Western Living Magazine
How to Make a Spec Home Stand Out: Lessons from a Not-Boring Calgary Infill
The Home Tour: A 1,400-Square-Foot Townhouse With Scandi-Cool Style
Home Tour: Inside This Mountain-Modern Home
Recipe: Green Papaya Salad from Chef Angus An
Recipe: Scallop Ceviche from Maenam’s Chef Angus An
3 Classy Australian White Wines to Toast Olivia Newton-John With
The Best Beginner Hikes In and Around Whistler
Getaway Guide: How to Spend One Perfect Day on Galiano Island
Where to Eat, Stay and Play in Canmore
‘West Coast North’ is a Love Letter to Western Canadian Architecture and Interiors
Design Obsession: This Roll-Up Drying Rack Is Maybe My Favourite Thing in the Kitchen
10 of the Hottest Homewares for Summer 2022
Announcing the 2022 Designers of the Year Finalists
You’re Invited to the Design Party of the Year!
DotY 2022: Our Judges for the Maker Category Can’t Wait to See What You’ve Got
Maverick winemaker Charles Smith and famed architect (and WL Designer of the Year judge) Tom Kundig got together to create a tasting room like no other.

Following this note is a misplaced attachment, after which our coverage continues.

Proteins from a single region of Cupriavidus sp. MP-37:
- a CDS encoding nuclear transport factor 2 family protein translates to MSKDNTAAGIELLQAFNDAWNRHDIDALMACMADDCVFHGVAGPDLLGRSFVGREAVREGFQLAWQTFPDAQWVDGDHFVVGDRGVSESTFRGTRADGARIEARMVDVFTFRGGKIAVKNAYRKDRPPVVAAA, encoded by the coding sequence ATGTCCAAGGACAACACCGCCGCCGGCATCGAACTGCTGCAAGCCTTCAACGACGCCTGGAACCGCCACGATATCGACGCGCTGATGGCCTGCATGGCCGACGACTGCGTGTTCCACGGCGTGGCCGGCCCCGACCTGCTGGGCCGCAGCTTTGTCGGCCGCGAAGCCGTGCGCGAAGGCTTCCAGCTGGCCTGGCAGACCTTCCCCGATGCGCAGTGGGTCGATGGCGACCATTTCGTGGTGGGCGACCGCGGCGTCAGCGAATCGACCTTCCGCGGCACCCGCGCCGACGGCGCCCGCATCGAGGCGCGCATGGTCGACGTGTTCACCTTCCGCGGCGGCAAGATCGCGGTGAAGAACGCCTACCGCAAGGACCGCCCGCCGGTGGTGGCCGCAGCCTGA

Washington State wineries have always had one big problem: while the wine they produce is terrific, the place where they do it, Walla Walla and environs, is both a long way from anywhere (5+ hours from Seattle) and nowhere near as picturesque as the Okanagan or Napa. Or Sonoma. Or the Willamette Valley.Some wineries have set up their winemaking facilities (they still grow the grapes in Walla Walla) in Woodinville, just north of Seattle, but following the pack has never really been in Charles Smith’s playbook.Maybe more than anyone, the crazy-haired winemaker has elevated the profile of Washington wine as something that rightfully belongs alongside the great wine regions of the world. He first hit was the (too) cleverly named K Syrah, and since that time he’s expanded into well-made mass market wines like the always amazing Kung Fu Girl riesling. So when he decided to build a Seattle tasting room (he has two in Walla Walla) and winemaking facility he put his own stamp on it. Firstly, he located it in the up-and-coming neighbourhood of Charlestown—a fair ways south of downtown, with some cool architecture, some dicey strip malls and a baseball toss away from the active runways of Boeing Field.More importantly he hired Tom Kundig of Seattle’s Olson Kundig to design the building. Tom has been one of our Designer of the Year judges for a few years, but even if he wasn’t such a good friend of the magazine we’d be compelled to sing his praise from the top of Grouse Mountain. Simply put, he is unquestionably one of the greatest architects working in the world today (look at this Gulf Island wonder and tell us we’re wrong) and we have good company in our opinion (Wallpaper* named him one 150 people who have most influenced, inspired and improved the way we live, work and travel over the last 15 years, the American Institute of Architects dump awards on him with serious regularity).The collaboration has produced a wine room look no other. You sip while planes—beautifully framed by Kundig’s monumental glass facade—taxi and take off, in a spare, but warm, room that looks like it might be just as happy holding a concert for Modest Mouse as serving some amazing wines (a lot of which aren’t available anywhere else).